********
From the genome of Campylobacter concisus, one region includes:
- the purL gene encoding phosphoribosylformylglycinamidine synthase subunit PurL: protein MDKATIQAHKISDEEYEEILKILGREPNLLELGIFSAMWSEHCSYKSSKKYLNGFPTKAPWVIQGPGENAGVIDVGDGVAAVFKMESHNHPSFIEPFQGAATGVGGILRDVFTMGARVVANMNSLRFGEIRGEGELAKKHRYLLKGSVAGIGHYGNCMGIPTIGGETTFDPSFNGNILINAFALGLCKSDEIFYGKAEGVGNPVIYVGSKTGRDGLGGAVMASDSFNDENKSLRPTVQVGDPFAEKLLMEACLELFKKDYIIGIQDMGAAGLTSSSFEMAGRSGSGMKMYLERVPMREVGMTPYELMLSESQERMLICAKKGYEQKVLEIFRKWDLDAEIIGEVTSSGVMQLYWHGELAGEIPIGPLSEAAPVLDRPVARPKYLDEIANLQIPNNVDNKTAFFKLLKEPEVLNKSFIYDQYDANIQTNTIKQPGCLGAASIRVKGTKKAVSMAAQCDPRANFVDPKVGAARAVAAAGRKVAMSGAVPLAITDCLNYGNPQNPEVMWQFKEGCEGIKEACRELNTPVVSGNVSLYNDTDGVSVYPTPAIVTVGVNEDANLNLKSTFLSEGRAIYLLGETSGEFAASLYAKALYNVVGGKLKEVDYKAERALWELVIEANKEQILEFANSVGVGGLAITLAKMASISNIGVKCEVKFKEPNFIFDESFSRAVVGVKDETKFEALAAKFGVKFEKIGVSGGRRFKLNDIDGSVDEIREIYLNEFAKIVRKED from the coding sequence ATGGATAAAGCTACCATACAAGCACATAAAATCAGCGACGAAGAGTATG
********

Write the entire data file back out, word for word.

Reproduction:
From the genome of Campylobacter concisus, one region includes:
- the purL gene encoding phosphoribosylformylglycinamidine synthase subunit PurL: protein MDKATIQAHKISDEEYEEILKILGREPNLLELGIFSAMWSEHCSYKSSKKYLNGFPTKAPWVIQGPGENAGVIDVGDGVAAVFKMESHNHPSFIEPFQGAATGVGGILRDVFTMGARVVANMNSLRFGEIRGEGELAKKHRYLLKGSVAGIGHYGNCMGIPTIGGETTFDPSFNGNILINAFALGLCKSDEIFYGKAEGVGNPVIYVGSKTGRDGLGGAVMASDSFNDENKSLRPTVQVGDPFAEKLLMEACLELFKKDYIIGIQDMGAAGLTSSSFEMAGRSGSGMKMYLERVPMREVGMTPYELMLSESQERMLICAKKGYEQKVLEIFRKWDLDAEIIGEVTSSGVMQLYWHGELAGEIPIGPLSEAAPVLDRPVARPKYLDEIANLQIPNNVDNKTAFFKLLKEPEVLNKSFIYDQYDANIQTNTIKQPGCLGAASIRVKGTKKAVSMAAQCDPRANFVDPKVGAARAVAAAGRKVAMSGAVPLAITDCLNYGNPQNPEVMWQFKEGCEGIKEACRELNTPVVSGNVSLYNDTDGVSVYPTPAIVTVGVNEDANLNLKSTFLSEGRAIYLLGETSGEFAASLYAKALYNVVGGKLKEVDYKAERALWELVIEANKEQILEFANSVGVGGLAITLAKMASISNIGVKCEVKFKEPNFIFDESFSRAVVGVKDETKFEALAAKFGVKFEKIGVSGGRRFKLNDIDGSVDEIREIYLNEFAKIVRKED from the coding sequence ATGGATAAAGCTACCATACAAGCACATAAAATCAGCGACGAAGAGTATG